cat -- "$name"
                        [ "$name" = "$last.tsv" ] && break
        done >"$group.tsv"

done <info.tsv

The script sets the list of positional parameters to the list of names matching *.tsv. It then reads the three fields of each line from info.tsv into the variables group, first and last.

For each line read from info.tsv in this way, the list of positional parameters is scanned for names matching the first name in the group. Once this first name is found, we set a flag, collect, that tells the logic of the script to start collecting the data from the files named in the list of positional parameters, from the current position in the list. This ends once we come across a name that corresponds to the last name of a group.

Note that true and false here are being used as commands and not simple strings. The value stored in the variable $collect is being executed in if ! "$collect" so that means the script will run one of the two shell builtin commands true or false. The shell doesn't have any special keywords for true or false the way some other languages (e.g. Python) do.


$ ls
$ touch ABC{1234001..1234030}.tsv
$ for name in ABC*.tsv; do printf 'Name: %s\n' "$name" >"$name"; done
$ cat ABC1234015.tsv
Name: ABC1234015.tsv
$ cat >info.tsv <<END_DATA
group1 ABC1234001 ABC1234010
group2 ABC1234025 ABC1234030
$ ./script
$ cat group1.tsv
Name: ABC1234001.tsv
Name: ABC1234002.tsv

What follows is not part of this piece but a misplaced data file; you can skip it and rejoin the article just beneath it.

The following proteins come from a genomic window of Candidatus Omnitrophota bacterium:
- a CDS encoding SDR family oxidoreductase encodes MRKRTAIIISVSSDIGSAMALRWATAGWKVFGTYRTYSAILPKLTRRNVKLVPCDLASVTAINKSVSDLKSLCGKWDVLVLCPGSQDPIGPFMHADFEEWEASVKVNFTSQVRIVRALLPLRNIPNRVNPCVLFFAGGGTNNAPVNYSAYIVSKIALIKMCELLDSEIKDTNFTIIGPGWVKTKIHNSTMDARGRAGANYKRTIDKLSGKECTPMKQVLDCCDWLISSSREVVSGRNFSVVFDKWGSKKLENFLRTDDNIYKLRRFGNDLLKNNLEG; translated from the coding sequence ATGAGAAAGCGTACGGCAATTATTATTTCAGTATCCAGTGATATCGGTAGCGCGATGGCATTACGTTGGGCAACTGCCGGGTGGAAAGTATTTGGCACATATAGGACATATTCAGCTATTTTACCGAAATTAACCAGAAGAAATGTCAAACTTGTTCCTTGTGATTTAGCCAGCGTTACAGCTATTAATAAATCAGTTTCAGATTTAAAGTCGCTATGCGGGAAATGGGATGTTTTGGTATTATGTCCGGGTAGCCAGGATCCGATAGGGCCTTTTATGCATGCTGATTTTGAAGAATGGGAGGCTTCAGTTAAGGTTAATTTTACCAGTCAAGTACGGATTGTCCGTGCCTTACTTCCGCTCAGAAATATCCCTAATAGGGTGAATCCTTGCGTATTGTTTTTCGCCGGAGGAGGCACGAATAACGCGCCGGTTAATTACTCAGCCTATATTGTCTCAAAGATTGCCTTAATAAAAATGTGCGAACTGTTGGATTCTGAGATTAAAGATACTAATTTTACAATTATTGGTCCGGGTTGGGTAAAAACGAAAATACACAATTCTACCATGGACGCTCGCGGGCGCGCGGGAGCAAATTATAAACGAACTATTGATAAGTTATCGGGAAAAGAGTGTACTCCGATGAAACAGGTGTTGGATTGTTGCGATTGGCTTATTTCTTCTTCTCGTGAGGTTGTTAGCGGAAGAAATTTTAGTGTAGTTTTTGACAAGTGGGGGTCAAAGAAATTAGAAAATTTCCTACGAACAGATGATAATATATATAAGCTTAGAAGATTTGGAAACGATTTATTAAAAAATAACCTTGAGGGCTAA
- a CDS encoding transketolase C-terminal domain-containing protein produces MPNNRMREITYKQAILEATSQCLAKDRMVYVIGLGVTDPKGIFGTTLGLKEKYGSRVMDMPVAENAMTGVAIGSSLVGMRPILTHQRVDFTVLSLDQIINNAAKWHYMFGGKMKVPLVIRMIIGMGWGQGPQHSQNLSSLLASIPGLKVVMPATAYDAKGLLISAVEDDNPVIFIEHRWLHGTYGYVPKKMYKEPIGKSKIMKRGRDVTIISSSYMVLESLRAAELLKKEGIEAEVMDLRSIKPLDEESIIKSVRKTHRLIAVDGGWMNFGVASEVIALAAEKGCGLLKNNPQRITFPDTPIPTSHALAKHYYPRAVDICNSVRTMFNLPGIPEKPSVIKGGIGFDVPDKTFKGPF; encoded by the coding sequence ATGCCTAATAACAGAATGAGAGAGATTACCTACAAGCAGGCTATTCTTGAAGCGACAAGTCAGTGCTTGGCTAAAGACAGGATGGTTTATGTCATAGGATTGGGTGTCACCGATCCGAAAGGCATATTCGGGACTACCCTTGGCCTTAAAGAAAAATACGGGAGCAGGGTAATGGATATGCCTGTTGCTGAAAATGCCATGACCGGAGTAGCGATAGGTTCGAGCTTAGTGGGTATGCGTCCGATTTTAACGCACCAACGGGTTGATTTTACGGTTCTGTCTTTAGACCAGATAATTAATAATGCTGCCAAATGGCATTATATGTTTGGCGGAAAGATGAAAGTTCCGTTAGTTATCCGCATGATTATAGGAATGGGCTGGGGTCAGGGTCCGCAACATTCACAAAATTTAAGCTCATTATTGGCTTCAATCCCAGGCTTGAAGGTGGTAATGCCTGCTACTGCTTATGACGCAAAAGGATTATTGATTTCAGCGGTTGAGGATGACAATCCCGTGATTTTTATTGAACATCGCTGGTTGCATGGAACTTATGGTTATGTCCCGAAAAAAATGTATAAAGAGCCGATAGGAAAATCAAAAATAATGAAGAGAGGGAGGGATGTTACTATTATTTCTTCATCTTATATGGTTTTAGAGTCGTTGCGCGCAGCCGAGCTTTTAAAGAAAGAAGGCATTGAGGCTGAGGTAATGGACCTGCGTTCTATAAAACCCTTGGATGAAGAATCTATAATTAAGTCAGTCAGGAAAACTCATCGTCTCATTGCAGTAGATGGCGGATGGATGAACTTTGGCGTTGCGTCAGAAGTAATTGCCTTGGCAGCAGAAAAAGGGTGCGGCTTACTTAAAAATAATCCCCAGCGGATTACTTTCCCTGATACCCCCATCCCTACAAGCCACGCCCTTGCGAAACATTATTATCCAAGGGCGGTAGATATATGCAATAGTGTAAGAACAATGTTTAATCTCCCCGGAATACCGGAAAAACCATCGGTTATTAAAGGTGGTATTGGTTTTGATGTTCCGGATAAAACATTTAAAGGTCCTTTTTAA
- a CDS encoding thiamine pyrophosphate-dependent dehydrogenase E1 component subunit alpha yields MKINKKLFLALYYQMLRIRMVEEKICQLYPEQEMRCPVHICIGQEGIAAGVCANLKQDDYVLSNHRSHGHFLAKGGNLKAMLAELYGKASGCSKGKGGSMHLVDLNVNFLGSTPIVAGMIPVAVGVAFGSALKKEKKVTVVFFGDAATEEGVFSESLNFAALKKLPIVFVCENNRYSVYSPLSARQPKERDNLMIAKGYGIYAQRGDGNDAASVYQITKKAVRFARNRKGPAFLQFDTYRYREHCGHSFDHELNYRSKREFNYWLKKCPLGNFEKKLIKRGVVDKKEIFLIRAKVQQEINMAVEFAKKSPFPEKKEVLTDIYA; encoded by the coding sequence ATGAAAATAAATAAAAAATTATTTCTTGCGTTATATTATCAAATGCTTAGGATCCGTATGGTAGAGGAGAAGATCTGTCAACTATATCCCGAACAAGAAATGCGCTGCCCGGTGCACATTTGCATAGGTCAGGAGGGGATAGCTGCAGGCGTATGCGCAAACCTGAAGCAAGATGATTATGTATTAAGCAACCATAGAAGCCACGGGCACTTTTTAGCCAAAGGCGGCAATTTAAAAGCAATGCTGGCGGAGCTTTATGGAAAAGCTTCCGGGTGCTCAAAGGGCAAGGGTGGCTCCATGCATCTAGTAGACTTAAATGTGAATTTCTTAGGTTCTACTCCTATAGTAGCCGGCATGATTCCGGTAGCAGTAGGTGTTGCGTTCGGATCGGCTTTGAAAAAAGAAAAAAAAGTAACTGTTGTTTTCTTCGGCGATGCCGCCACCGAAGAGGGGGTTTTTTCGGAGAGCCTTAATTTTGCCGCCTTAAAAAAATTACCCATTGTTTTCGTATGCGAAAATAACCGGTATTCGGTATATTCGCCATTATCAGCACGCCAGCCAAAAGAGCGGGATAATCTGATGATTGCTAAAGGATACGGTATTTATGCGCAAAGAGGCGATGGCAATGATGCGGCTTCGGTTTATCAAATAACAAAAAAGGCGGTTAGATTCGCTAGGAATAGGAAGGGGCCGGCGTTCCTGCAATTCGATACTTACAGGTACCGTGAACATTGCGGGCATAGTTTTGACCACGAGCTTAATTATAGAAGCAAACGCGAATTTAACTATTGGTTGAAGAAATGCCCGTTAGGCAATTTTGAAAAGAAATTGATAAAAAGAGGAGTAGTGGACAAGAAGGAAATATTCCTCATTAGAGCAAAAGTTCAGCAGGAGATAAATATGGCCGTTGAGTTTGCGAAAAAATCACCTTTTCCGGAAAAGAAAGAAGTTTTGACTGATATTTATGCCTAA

Name: ABC1234003.tsv
Name: ABC1234004.tsv
Name: ABC1234005.tsv
Name: ABC1234006.tsv
Name: ABC1234007.tsv
Name: ABC1234008.tsv
Name: ABC1234009.tsv
Name: ABC1234010.tsv
$ cat group2.tsv
Name: ABC1234025.tsv
Name: ABC1234026.tsv
Name: ABC1234027.tsv
Name: ABC1234028.tsv
Name: ABC1234029.tsv
Name: ABC1234030.tsv

As mentioned in comments to this answer, the way I woulddevelop this script for my own personal use would be to leave the script looking like this:


while read -r group first last; do

        for name do
                filename=$( basename "$name" )

                if ! "$collect"; then
                        [ "$filename" = "$first.tsv" ] || continue

                if "$collect"; then
                        cat -- "$name"
                        [ "$filename" = "$last.tsv" ] && break
        done >"$group.tsv"


Note the deletion of the set command at the top (this will be replaced by command line arguments), and the deletion of the redirection from info.tsv (this will be replaced by a redirection on the command line). I have also introduced a filename variable that will hold the filename component of the pathnames given on the command line.

I would then run the script like so:

$ ./script ABC*.tsv <info.tsv

What I have achieved with this is a script that is agnostic to where the input group list is stored or what it's called, and that does not care what the ABC files are called (as long as they have a .tsv filename suffix) or where they are stored.